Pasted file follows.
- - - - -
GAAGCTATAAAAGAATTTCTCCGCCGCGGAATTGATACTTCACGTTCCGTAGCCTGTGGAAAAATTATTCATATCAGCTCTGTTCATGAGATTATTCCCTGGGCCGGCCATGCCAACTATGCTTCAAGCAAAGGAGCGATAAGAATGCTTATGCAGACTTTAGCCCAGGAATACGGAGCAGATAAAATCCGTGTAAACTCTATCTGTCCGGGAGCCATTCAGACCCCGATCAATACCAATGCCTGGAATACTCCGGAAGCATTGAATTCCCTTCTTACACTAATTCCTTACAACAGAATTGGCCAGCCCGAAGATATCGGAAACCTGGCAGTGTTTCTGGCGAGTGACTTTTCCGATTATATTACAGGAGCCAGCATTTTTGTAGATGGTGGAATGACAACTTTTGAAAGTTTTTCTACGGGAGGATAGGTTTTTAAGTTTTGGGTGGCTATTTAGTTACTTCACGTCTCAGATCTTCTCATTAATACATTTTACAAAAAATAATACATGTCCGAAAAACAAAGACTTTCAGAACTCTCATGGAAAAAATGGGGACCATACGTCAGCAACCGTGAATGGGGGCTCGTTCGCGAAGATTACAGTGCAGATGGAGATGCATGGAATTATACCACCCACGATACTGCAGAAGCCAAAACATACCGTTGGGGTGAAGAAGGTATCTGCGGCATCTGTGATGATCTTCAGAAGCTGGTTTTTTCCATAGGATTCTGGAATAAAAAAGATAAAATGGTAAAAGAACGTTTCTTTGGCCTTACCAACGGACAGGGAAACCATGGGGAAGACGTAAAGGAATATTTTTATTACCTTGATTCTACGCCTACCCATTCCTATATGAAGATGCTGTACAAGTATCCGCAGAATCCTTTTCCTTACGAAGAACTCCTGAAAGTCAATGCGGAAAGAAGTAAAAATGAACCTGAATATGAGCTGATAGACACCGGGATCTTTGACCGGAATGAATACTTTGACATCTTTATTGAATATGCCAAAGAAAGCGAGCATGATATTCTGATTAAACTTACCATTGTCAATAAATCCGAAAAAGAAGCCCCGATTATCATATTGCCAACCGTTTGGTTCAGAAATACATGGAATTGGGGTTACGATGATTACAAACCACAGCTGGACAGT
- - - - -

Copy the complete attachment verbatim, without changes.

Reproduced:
GAAGCTATAAAAGAATTTCTCCGCCGCGGAATTGATACTTCACGTTCCGTAGCCTGTGGAAAAATTATTCATATCAGCTCTGTTCATGAGATTATTCCCTGGGCCGGCCATGCCAACTATGCTTCAAGCAAAGGAGCGATAAGAATGCTTATGCAGACTTTAGCCCAGGAATACGGAGCAGATAAAATCCGTGTAAACTCTATCTGTCCGGGAGCCATTCAGACCCCGATCAATACCAATGCCTGGAATACTCCGGAAGCATTGAATTCCCTTCTTACACTAATTCCTTACAACAGAATTGGCCAGCCCGAAGATATCGGAAACCTGGCAGTGTTTCTGGCGAGTGACTTTTCCGATTATATTACAGGAGCCAGCATTTTTGTAGATGGTGGAATGACAACTTTTGAAAGTTTTTCTACGGGAGGATAGGTTTTTAAGTTTTGGGTGGCTATTTAGTTACTTCACGTCTCAGATCTTCTCATTAATACATTTTACAAAAAATAATACATGTCCGAAAAACAAAGACTTTCAGAACTCTCATGGAAAAAATGGGGACCATACGTCAGCAACCGTGAATGGGGGCTCGTTCGCGAAGATTACAGTGCAGATGGAGATGCATGGAATTATACCACCCACGATACTGCAGAAGCCAAAACATACCGTTGGGGTGAAGAAGGTATCTGCGGCATCTGTGATGATCTTCAGAAGCTGGTTTTTTCCATAGGATTCTGGAATAAAAAAGATAAAATGGTAAAAGAACGTTTCTTTGGCCTTACCAACGGACAGGGAAACCATGGGGAAGACGTAAAGGAATATTTTTATTACCTTGATTCTACGCCTACCCATTCCTATATGAAGATGCTGTACAAGTATCCGCAGAATCCTTTTCCTTACGAAGAACTCCTGAAAGTCAATGCGGAAAGAAGTAAAAATGAACCTGAATATGAGCTGATAGACACCGGGATCTTTGACCGGAATGAATACTTTGACATCTTTATTGAATATGCCAAAGAAAGCGAGCATGATATTCTGATTAAACTTACCATTGTCAATAAATCCGAAAAAGAAGCCCCGATTATCATATTGCCAACCGTTTGGTTCAGAAATACATGGAATTGGGGTTACGATGATTACAAACCACAGCTGGACAGT